Willy Russell’s Educating Rita is one of the key plays of its time. We look at why it’s as relevant today as it was in 1980, when it was first performed…
Our production is very timely – Educating Rita is all about the transforming power of education. In these uncertain times, when arts budgets are under seemingly permanent threat and the value of arts education itself appears to be disputed in some quarters, it could hardly be more timely.
Its Manchester heritage – Willy Russell was working as a writer-in-residence at what was then Manchester Polytechnic, now Manchester Metropolitan University, when he wrote the play. No location is specified in the script, but it’s quite clear where the inspiration came from – right here in Manchester. Yet remarkably perhaps, it’s not been seen in the city for over 20 years.
The Bard – Educating Rita was first performed at the Royal Shakespeare Company Warehouse in London in June 1980. The production transferred to the West End and Willy subsequently won the prestigious Laurence Olivier Award for Best New Comedy. The rest, including a film, is history.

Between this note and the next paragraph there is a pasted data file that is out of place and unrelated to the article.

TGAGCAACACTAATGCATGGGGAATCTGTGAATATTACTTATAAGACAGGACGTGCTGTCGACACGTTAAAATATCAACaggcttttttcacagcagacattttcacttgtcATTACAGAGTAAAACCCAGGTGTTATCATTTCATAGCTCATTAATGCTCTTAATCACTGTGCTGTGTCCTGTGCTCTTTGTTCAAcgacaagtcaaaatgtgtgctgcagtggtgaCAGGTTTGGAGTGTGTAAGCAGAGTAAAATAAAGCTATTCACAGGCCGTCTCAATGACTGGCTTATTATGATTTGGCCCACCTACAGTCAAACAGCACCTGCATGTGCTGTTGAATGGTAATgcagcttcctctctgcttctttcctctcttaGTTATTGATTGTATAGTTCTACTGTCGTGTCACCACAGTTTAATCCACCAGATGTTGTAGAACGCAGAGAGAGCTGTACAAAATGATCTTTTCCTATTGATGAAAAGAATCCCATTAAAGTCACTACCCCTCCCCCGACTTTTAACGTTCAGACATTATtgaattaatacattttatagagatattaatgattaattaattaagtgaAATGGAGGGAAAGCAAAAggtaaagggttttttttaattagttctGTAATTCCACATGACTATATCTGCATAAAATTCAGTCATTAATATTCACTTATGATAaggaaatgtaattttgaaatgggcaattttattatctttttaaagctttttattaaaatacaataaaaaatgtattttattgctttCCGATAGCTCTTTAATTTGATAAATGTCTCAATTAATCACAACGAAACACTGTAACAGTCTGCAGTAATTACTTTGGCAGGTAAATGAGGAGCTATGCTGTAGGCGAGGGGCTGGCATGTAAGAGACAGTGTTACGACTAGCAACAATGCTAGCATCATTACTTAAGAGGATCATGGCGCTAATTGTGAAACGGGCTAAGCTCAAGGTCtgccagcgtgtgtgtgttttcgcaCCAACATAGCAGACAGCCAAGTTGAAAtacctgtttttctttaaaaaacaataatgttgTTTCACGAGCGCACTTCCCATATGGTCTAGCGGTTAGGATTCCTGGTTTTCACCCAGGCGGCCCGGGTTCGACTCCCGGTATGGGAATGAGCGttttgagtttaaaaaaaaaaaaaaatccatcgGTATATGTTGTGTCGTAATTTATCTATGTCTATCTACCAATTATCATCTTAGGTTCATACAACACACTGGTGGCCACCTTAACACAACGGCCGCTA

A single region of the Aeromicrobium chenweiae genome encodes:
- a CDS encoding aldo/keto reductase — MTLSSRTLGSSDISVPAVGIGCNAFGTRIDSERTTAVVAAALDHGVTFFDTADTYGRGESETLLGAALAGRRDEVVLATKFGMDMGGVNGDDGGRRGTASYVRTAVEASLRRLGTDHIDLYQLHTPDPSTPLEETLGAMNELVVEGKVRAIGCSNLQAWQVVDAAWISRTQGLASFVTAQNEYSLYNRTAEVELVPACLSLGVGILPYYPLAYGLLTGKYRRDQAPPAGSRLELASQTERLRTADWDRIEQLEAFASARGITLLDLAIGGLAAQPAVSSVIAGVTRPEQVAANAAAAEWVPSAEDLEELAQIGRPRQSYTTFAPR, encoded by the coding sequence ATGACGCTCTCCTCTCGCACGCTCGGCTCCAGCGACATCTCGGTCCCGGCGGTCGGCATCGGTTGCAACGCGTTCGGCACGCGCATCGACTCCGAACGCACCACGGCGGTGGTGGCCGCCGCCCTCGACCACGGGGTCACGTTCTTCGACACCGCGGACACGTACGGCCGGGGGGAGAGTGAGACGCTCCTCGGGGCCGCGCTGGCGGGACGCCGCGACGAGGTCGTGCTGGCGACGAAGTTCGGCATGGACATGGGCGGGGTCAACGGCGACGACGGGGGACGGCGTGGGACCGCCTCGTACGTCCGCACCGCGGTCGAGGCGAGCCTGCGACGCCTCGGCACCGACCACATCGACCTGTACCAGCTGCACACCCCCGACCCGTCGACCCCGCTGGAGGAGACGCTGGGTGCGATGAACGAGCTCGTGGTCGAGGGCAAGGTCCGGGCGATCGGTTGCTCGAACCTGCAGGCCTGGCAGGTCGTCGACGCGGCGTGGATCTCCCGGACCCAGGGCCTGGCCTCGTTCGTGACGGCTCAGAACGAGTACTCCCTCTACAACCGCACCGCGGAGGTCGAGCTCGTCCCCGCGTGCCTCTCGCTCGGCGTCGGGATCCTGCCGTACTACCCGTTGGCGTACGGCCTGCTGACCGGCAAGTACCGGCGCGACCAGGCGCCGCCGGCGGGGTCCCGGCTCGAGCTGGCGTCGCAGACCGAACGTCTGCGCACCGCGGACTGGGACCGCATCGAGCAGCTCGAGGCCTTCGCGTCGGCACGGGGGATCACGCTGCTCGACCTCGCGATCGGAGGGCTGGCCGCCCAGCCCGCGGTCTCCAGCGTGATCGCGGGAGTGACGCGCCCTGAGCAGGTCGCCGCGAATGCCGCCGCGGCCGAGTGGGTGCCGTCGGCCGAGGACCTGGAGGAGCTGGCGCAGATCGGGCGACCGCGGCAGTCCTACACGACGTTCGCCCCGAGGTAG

It’s very funny – The play is studded with glorious one-liners. Prior to becoming a full-time writer, Willy – who left school at 16 – was, amongst other things, a women’s hairdresser, a factory cleaner, folk singer, and a teacher. This experience of real life has been instrumental in so much of his work and writing.
The cast – Gillian Kearney, who plays Rita, is the genuine Liverpool article – there’s no voice coach required for our production! Philip Bretherton, who plays lecturer Frank, was an English student at Manchester University between 1973-77, so has drawn on that wealth of experience. Let’s see if any of his old lecturers recognise themselves in his portrayal of a world-weary university lecturer!